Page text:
Since last June, the order’s new and temporary headquarters — the “grand magistral seat,” in the parlance of its 400 mostly European members — have been in a hotel near Jaffa Gate, and will remain there while the count seeks more permanent real estate.
The door is emblazoned with the order’s seal and motto, Atavis et Armis, “With ancestors and arms.” Inside, one can find a state-of-the-art Mac and a giant 250-year-old sword from France.
Several Crusader-era orders survived in Europe after the collapse of the Christian kingdom in the Holy Land in 1291 and exist to this day — the Equestrian Order of the Holy Sepulcher, for example, or the Sovereign Military Order of Malta. They tend to involve noble titles both inherited and bestowed, elaborate uniforms and ceremonies, and a dedication to the ideals of chivalry.
The roots of the Order of St. Lazarus are in a leper hospital outside the walls of Jerusalem after the arrival of the First Crusade in 1099. The order says its origins are actually much older, in a 4th-century CE hospital run by Armenians and named for St. Lazarus — a leper cured by Jesus in an episode recounted in the New Testament — and whose work was continued later by European monks.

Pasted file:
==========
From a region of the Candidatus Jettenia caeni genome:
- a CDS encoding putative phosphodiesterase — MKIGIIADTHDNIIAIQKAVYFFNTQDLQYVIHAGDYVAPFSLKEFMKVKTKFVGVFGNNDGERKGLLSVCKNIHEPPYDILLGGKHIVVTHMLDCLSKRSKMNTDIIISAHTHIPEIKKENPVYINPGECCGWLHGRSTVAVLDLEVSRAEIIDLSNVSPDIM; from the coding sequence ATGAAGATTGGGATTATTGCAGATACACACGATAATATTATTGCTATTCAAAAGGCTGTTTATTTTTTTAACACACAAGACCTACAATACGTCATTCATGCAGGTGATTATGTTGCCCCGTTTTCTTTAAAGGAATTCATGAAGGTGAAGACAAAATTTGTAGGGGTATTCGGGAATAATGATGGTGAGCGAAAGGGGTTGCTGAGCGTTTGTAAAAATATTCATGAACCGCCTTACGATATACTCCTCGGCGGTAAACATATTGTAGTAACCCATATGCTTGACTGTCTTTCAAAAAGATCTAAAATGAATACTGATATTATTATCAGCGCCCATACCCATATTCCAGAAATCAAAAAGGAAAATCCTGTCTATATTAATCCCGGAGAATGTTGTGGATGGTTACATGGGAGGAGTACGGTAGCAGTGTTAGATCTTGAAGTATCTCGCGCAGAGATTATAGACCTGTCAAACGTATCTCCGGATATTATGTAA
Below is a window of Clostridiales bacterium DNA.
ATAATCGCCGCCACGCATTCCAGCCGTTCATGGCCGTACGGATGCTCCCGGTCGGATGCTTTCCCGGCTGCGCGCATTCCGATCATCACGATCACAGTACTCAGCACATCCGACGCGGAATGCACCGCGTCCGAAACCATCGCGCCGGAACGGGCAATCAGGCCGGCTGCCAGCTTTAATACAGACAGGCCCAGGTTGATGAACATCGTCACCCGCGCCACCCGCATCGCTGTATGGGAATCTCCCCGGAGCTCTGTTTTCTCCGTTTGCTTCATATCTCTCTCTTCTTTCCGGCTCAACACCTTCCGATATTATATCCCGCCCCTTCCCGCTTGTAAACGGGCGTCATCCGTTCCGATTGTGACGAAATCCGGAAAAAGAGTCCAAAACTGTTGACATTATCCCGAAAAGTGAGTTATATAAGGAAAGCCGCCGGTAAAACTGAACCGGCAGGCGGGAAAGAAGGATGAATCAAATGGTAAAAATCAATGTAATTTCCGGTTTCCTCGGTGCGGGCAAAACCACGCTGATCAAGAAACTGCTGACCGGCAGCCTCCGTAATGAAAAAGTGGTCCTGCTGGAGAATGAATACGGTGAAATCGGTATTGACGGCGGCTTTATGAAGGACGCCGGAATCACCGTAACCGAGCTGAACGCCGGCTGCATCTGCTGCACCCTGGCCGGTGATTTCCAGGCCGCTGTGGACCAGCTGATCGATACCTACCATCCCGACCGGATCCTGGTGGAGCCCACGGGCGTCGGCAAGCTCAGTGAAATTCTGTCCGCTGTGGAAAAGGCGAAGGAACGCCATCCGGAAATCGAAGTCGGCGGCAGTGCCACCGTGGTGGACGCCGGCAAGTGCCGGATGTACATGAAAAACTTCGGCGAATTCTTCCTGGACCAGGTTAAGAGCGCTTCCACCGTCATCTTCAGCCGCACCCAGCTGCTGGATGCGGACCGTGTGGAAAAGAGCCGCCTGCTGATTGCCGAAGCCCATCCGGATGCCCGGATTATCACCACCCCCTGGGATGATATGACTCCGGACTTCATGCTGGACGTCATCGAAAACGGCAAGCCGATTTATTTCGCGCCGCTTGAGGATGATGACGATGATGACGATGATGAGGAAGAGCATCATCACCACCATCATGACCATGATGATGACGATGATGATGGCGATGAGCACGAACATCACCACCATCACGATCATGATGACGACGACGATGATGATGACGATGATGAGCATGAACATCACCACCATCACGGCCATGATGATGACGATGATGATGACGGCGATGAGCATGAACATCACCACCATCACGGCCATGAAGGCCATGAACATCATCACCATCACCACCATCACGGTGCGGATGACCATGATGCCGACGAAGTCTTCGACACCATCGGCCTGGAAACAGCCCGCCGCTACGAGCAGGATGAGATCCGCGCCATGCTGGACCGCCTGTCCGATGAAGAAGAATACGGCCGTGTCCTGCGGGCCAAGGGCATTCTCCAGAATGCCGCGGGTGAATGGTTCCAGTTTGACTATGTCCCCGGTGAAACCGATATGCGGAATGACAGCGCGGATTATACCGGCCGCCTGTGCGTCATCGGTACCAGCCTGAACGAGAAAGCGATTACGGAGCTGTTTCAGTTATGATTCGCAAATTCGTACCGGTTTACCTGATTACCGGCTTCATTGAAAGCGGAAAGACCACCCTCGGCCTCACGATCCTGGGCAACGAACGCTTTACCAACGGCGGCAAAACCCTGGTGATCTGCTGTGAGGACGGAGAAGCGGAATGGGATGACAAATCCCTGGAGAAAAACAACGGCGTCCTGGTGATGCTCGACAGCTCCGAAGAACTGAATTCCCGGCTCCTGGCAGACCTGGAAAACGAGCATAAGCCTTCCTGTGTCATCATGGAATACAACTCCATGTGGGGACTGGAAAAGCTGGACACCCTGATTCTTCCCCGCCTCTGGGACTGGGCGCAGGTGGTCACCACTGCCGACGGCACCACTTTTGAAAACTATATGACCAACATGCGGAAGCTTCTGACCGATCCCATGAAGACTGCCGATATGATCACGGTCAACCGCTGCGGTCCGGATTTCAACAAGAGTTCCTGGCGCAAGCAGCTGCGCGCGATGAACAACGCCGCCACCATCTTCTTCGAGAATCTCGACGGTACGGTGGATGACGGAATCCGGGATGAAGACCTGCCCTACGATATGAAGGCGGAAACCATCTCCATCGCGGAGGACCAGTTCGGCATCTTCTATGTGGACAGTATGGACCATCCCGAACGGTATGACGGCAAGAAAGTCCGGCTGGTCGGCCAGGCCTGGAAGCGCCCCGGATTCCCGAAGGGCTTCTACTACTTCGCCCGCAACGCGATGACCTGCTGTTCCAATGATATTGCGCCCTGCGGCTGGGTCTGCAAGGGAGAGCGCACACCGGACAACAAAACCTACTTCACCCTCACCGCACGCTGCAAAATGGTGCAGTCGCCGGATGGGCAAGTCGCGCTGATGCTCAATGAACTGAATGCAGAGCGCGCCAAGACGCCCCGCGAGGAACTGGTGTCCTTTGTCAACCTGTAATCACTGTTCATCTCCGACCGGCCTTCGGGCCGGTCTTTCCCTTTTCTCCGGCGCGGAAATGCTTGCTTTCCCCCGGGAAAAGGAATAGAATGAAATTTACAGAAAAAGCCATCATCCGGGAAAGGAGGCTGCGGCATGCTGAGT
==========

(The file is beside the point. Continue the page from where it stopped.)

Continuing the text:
The count was inducted into the order in a 1984 ceremony at a house in France that tourists and locals call Chateau Civray-de-Touraine and the count calls ‘my uncle’s castle’
The order eventually accepted leper knights from other Crusader orders of monk-warriors like the Templars, and thus became a military organization that both cared for the sick and fought wars.
After the final Muslim victory over the Christians at Acre at the end of the 13th century, the order’s knights decamped to Sicily and France, where they continued to tend to the sick. Over the centuries, the order was caught up in European politics, banned by a pope, split several times, all but disappeared, and was revived in curious circumstances by noblemen of dubious parentage, and by the 20th century there were several orders linking themselves to St. Lazarus.